8. "Wassup 2008", 2008
This independently produced Obama ad is perhaps the most memorable, and certainly the funniest, spot anyone has come up with for the current election cycle. By using a much-loved eight-year-old beer commercial as its base, it pulls off a real comic coup while at the same time triggering viewers' memory synapses to make them feel, yes, things were a lot better eight years ago. And by connecting Obama to black-identified popular culture of the most mainstream kind, it humanizes him, and introduces just a trace of funk to his image, but in a way that only the most uptight racist bastard could object to.
7. "Nancy Reagan", 1980
When Ronald Reagan ran against Jimmy Carter in 1980, his handlers were intent on protecting his affable, aw-shucks image. They didn't want to risk it by having him personally respond to Carter's insinuations that he was, in actuality, a mean old thing whose idea of a fun night out would be to set fire to the orphanage and use a scope rifle to pick off any survivors. So instead, they unleashed Nancy Reagan to stick her disapproving head into America's living rooms and give us all a good tongue-lashing. She bawls Carter out for talking trash about her husband — "He is not a warmonger. He is not a man who is going to throw the elderly out on the street and cut out their Social Security." — and then, in a spirit of bipartisan cooperation, suggests that if Carter is so hard up for things to talk about, why doesn't he explain "why the inflation is as high as it is," and the thinking behind his "vaciliating, weak foreign policy." The ad, sprung on an unsuspecting world unused to seeing candidates' wives fight their battles for them, was smartly calculated to leave anti-Reagan viewers bobbing and weaving. It tells you everything you need to know about how the Reagans came to be the most effective good-cop, bad-cop act in American politics.
6. "The Bear", 1984
This commercial for Ronald Reagan's re-election campaign is something of a wonder. It manages to play up the Gipper's strong-against-the-Soviets image without actually invoking images of weaponry or soldiers or scary Russians, all of which had a tendency to muddy the old boy's grandfatherly appeal. My own favorite part of it, which nobody else remembers, is the disclaimer at the very end: "…If there is a bear." Given the fact that this part is read over a final image of a man staring right at the big hairy brown son of a bunch, it gave the whole enterprise, when encountered on late-night TV (perhaps after having had a few beers), a tenor more surreal than most Twilight Zone re-runs. Nostalgic reactionary George W. Bush just couldn't resist doing his own version of it, "Wolves", during his own re-election campaign in 2004.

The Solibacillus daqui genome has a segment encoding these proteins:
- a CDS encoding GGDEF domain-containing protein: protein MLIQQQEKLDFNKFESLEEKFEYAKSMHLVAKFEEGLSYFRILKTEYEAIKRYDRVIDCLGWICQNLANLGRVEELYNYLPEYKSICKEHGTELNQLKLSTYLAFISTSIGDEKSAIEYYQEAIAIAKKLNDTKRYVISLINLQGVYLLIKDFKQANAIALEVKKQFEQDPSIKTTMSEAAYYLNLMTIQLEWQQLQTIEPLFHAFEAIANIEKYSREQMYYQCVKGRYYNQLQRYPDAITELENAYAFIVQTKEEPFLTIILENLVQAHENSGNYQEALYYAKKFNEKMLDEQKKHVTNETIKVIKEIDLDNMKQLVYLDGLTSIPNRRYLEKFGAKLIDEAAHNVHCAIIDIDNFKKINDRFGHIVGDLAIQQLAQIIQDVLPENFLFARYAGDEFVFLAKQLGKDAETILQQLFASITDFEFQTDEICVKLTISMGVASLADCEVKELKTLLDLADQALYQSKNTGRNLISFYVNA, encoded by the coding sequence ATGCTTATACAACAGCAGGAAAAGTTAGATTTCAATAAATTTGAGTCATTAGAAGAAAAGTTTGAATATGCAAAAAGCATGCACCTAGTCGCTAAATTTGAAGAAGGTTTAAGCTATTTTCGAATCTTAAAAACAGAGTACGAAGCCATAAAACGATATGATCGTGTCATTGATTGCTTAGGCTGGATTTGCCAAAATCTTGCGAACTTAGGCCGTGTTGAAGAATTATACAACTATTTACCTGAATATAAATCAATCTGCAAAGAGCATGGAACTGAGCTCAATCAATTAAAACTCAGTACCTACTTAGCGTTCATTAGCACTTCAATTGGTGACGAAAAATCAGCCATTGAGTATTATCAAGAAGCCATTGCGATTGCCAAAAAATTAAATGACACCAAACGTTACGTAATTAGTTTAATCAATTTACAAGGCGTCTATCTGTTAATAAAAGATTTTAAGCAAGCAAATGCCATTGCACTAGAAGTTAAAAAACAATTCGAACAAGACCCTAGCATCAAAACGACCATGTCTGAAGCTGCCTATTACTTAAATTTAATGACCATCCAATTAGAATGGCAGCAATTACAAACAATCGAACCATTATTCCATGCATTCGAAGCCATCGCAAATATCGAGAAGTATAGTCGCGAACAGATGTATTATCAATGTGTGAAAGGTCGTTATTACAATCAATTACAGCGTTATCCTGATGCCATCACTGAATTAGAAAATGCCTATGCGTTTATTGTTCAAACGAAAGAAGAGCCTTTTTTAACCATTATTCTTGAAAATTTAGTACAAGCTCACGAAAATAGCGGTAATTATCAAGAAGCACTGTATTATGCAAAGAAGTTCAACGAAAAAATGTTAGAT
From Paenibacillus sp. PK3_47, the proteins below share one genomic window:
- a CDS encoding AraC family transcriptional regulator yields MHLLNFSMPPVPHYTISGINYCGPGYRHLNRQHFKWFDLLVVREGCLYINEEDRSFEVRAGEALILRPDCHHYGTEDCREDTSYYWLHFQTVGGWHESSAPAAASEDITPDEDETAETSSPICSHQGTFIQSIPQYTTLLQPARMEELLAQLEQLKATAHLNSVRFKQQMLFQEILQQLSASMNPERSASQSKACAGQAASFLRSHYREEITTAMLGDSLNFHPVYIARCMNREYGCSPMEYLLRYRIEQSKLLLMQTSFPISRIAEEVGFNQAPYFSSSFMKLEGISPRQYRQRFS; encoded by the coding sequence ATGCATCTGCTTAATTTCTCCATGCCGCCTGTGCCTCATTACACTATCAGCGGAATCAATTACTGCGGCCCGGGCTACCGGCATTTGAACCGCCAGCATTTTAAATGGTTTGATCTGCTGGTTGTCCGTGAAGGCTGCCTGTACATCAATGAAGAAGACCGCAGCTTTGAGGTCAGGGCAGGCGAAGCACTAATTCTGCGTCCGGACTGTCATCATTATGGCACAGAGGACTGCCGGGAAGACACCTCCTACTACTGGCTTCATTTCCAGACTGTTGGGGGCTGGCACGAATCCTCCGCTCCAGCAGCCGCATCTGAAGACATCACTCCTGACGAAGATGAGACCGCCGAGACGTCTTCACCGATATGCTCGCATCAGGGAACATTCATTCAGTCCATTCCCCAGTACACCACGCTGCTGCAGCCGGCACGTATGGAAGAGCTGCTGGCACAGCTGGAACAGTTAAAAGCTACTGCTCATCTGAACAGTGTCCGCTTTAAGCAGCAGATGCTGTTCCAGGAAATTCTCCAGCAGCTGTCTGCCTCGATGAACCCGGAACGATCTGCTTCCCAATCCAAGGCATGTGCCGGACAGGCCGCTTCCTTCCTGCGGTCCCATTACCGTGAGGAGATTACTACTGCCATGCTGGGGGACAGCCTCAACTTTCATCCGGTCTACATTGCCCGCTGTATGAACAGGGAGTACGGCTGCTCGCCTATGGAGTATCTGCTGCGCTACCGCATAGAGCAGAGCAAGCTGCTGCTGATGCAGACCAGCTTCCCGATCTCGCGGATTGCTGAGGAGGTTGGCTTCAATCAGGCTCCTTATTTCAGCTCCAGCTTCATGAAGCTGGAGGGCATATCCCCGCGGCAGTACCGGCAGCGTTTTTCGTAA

5. "Laughter", 1968
As a rule, ad campaigns aimed at tackling a vice president aren't usually considered worth the trouble, but in 1968, Richard Nixon introduced America to the male, Greek Sarah Palin of his time: Spiro Agnew, a butt-stupid and gleefully crooked Maryland governor whose job was to hurl raw meat to the bigots and morons who wanted to hear the kind of vicious attacks on leftist protesters and "eggheads" — that was 1968 for "elitists" — that Nixon actually regarded as beneath his dignity as a rabble-rouser. This direct, to-the-point ad is a classic expression of pure dismay that anyone would ask you to even consider a candidate so patently unfit for the office Agnew was seeking.
4. "Eisenhower Answers America", 1952
This series of spots, in which Ike addresses the questions on the minds of average voters, is about as substantive as the commercials made for the 1952 race ever got, even though the General never got to actually make the acquaintance of the good people whose problems he seemed so interested in. He was filmed giving all his answers in one pop, reading off such lines as, "Yes, my Mamie gets on me about high prices!" After Ike was done for the day, he went home for a leisurely afternoon of listening to Mamie bitch at him about high prices, and a group of regular-looking folks were trooped in to be filmed reciting their questions to an open space. In most of the ads, Ike was all smiling jes'-folks charm no matter what horrors he was decrying, but interestingly, he adopted a stern, serious mien in the one above, where his interlocutor is a black man. We may never know whether Ike was told to seem serious in this one in anticipation of whom he'd be sharing the spot with, or if he was just grumpy after a long day's work and this was the one that was thought to go best with the black guy. But clearly somebody decided it would make sense for Ike not to smile while contemplating the situation of the American Negro. (Amusingly, John Kennedy would maintain a similar level of seriousness when he made his own version of this ad, in which the concerned black man was none other than Harry Belafonte.)
>3. "Convention", 1968